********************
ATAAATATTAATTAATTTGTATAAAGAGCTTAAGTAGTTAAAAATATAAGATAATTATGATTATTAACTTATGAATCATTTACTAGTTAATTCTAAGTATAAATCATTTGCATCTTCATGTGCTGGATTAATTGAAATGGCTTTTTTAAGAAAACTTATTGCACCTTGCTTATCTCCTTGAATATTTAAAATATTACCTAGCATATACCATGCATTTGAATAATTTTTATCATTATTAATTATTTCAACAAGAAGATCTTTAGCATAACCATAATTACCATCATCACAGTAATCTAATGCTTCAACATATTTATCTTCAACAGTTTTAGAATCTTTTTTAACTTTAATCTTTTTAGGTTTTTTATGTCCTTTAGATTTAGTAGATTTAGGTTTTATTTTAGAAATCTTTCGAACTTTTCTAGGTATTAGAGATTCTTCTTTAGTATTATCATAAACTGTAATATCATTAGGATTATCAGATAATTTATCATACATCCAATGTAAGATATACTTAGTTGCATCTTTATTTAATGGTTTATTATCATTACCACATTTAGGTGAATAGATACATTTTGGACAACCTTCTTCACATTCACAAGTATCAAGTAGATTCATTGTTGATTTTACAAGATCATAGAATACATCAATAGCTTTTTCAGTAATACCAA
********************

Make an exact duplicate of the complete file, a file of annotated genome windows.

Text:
ATAAATATTAATTAATTTGTATAAAGAGCTTAAGTAGTTAAAAATATAAGATAATTATGATTATTAACTTATGAATCATTTACTAGTTAATTCTAAGTATAAATCATTTGCATCTTCATGTGCTGGATTAATTGAAATGGCTTTTTTAAGAAAACTTATTGCACCTTGCTTATCTCCTTGAATATTTAAAATATTACCTAGCATATACCATGCATTTGAATAATTTTTATCATTATTAATTATTTCAACAAGAAGATCTTTAGCATAACCATAATTACCATCATCACAGTAATCTAATGCTTCAACATATTTATCTTCAACAGTTTTAGAATCTTTTTTAACTTTAATCTTTTTAGGTTTTTTATGTCCTTTAGATTTAGTAGATTTAGGTTTTATTTTAGAAATCTTTCGAACTTTTCTAGGTATTAGAGATTCTTCTTTAGTATTATCATAAACTGTAATATCATTAGGATTATCAGATAATTTATCATACATCCAATGTAAGATATACTTAGTTGCATCTTTATTTAATGGTTTATTATCATTACCACATTTAGGTGAATAGATACATTTTGGACAACCTTCTTCACATTCACAAGTATCAAGTAGATTCATTGTTGATTTTACAAGATCATAGAATACATCAATAGCTTTTTCAGTAATACCAA